Retail, Fast Food Companies Still Hate Laws Regulating ‘On-Call’ Schedules

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While the Fight for $15 movement hasn’t been successful in raising starting wages to $15 in every industry and across the country, one thing that it has done is bring attention to worker-unfriendly scheduling practices like on-call shifts and publishing work schedules shortly before they go into effect.

Reuters reports that one major success so far is New York City, where laws that give low-wage fast food and retail workers more protection go into effect later this year. It will prevent employers from having workers come in only to learn that they’ve been taken off the schedule, or from being scheduled “on call” and told that they have to be prepared to come to work, but without actually getting paid for the time that they’re on call.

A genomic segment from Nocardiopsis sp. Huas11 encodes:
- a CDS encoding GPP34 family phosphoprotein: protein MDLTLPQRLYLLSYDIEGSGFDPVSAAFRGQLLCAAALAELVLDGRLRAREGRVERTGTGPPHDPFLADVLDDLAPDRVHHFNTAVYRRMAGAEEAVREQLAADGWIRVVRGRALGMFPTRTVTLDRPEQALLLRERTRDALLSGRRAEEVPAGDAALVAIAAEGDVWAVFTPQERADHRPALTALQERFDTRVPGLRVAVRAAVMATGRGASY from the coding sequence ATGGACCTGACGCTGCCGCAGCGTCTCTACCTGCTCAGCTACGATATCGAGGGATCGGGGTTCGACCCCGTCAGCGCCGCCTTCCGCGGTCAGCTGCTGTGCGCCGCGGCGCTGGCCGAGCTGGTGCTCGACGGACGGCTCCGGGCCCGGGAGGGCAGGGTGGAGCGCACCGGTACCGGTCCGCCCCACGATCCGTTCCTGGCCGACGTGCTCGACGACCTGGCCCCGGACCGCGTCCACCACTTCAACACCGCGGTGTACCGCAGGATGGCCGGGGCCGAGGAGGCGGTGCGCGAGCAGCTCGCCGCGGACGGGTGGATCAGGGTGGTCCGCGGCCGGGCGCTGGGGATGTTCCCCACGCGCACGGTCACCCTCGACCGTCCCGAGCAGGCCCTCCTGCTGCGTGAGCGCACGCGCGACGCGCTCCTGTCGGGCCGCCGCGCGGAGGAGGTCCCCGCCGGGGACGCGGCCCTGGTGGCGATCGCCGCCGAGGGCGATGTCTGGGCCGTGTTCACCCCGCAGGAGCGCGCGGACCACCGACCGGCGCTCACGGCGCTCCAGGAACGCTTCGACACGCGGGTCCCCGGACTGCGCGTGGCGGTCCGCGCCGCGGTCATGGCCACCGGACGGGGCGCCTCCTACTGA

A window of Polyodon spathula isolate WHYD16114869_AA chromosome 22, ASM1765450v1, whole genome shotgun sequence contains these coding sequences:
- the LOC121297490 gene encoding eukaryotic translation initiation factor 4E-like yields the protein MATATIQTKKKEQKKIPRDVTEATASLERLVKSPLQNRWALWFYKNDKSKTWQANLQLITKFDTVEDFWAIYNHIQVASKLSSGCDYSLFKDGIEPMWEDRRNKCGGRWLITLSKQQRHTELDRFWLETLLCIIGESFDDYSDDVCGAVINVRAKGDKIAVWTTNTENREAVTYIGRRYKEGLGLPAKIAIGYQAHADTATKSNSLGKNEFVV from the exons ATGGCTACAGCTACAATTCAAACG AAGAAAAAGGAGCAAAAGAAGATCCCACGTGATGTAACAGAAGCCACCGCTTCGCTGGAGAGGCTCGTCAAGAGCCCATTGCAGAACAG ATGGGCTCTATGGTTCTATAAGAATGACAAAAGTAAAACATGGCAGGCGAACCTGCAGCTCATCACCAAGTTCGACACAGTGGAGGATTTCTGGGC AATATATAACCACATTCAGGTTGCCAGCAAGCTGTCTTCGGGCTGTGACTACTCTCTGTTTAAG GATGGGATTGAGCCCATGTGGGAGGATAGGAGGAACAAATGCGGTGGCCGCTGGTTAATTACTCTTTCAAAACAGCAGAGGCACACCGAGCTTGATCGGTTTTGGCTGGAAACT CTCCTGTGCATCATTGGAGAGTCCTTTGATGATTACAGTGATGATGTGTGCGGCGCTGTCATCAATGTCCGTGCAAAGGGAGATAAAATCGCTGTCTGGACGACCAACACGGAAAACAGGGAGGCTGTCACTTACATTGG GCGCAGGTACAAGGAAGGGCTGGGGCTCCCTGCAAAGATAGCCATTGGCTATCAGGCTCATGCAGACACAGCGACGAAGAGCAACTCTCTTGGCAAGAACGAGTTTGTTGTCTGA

Employees who don’t know when they’ll have to work until the last minute have trouble arranging child care and medical appointments, as well as scheduling shifts at their other jobs. During the time that employees spend on call not getting paid, they could be actually getting paid somewhere else.

The restaurant industry opposes the New York law and similar ones that are before state governments across the country. If companies can’t adjust their workforce needs according to expected customer traffic, weather, and other factors that can’t be predicted weeks in advance, they warn that labor costs will destroy their thin margins and some businesses.

“There’s no way you can stay in business,” the head of fast food at one company that owns McDonald’s and TGI Friday’s franchises in the New York metropolitan area told Reuters.

Some retailers have voluntarily ended the practice, including mall regulars like J. Crew, Urban Outfitters (in New York), Bath & Body Works, Aeropostale, PacSun, and Disney Stores.

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